Reggae music is trick territory. At once, the dread-locked joy and the spiritual attitude that comes lyrically (and with lighting spliffs) with the music and culture are enough to establish the genre as concrete as the desperation and powerful yearning of the blues. But like my relationship with the blues, reggae often subsides forgettable, and far too repetitive to leave a real impression with me.
The Harder They Come is a 1972 Jamaican film which features mostly the songs of Jimmy Cliff on the soundtrack. (I haven't seen the film but supposedly it stars Cliff himself as some sort of poor man-turned-drug dealer on the verge of a pop reggae hit. I gotta see this movie, man.) It being a Jamaican film, the collection of songs are entirely reggae and like I said, it's mostly a Jimmy Cliff effort with a few other tracks from the Maytals, and a great take from the Slickers called "Johnny Too Bad".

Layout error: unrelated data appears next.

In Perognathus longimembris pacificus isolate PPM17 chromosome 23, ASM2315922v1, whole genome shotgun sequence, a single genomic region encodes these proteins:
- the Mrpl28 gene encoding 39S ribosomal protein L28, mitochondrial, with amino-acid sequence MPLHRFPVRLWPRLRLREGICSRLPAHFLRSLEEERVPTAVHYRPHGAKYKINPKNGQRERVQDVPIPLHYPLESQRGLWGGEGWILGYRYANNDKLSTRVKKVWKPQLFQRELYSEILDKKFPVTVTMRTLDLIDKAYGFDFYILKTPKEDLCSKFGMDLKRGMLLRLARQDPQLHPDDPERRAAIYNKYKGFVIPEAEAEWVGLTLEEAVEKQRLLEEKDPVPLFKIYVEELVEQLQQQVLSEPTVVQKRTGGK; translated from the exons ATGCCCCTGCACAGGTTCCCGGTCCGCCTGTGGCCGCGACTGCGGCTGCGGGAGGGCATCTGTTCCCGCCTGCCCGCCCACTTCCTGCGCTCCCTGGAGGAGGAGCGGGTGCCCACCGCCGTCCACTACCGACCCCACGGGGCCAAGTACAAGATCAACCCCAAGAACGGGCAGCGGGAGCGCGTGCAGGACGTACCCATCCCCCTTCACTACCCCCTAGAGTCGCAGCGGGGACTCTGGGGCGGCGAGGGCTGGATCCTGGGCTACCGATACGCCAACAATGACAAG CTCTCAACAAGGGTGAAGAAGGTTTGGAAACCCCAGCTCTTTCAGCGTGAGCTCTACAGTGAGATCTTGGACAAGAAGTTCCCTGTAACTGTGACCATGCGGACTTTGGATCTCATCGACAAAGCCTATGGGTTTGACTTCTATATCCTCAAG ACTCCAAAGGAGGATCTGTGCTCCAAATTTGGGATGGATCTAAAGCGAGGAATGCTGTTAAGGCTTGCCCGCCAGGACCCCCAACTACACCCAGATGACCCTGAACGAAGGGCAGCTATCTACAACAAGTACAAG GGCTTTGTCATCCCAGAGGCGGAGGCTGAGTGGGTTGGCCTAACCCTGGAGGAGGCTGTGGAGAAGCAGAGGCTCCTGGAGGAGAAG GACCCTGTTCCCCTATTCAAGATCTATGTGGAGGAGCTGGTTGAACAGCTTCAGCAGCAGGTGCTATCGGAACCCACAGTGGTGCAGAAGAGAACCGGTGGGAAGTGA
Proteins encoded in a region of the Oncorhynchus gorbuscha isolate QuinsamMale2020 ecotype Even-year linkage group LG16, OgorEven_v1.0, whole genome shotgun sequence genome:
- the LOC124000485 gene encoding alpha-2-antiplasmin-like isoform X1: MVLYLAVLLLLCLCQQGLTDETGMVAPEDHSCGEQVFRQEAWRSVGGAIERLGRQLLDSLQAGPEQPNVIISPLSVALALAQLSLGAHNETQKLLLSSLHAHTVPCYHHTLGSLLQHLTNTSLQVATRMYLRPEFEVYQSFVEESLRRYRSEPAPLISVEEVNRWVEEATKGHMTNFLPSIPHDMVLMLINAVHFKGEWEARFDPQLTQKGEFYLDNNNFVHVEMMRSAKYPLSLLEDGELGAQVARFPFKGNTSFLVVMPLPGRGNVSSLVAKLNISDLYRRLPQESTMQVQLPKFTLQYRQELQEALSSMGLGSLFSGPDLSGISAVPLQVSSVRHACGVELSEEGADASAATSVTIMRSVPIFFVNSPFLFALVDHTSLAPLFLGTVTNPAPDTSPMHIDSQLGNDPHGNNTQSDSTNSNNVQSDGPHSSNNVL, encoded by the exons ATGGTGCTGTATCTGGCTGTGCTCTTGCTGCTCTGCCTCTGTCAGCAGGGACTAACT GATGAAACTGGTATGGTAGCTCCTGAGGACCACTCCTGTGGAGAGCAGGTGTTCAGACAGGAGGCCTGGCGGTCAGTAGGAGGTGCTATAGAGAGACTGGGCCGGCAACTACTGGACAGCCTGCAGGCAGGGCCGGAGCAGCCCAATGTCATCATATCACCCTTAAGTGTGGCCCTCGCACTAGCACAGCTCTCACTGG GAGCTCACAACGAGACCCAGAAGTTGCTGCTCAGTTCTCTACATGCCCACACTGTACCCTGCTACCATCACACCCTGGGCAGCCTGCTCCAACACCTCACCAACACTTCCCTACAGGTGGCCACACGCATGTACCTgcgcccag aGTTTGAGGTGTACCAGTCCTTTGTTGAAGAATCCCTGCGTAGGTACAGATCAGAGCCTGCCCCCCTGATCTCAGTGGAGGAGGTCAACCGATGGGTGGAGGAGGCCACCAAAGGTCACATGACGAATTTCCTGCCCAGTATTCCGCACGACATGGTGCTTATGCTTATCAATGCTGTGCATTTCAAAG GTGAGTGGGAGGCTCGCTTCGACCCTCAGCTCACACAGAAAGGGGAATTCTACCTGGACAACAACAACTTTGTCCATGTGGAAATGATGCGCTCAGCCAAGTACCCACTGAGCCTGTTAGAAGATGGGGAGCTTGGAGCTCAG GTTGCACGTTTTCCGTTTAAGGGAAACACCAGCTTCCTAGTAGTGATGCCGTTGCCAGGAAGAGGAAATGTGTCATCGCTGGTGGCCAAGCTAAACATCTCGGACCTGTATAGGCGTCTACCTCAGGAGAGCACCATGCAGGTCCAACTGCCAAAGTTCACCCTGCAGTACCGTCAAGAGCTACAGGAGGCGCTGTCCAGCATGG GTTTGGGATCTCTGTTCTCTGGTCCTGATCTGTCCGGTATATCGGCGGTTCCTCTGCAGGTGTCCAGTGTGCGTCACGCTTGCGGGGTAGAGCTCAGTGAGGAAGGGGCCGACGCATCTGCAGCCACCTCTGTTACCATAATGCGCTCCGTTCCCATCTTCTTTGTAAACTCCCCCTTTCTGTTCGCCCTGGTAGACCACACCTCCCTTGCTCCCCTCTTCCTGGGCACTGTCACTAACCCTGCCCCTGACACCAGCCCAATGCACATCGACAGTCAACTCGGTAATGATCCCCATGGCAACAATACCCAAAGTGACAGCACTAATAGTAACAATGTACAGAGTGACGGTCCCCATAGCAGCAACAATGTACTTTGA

Reggae has never sounded so soul-refreshing. Cliff's voice soars and he whips some of the best pop melodies into the songs, which is what sets him notches above nearly every other reggae artist I've heard (Marley and his Wailers aside). He's really got soul, man, and he lets it all fly on "Many Rivers to Cross", one of the most breathtaking and heartfelt songs in pop music's catalog. And I really mean that.
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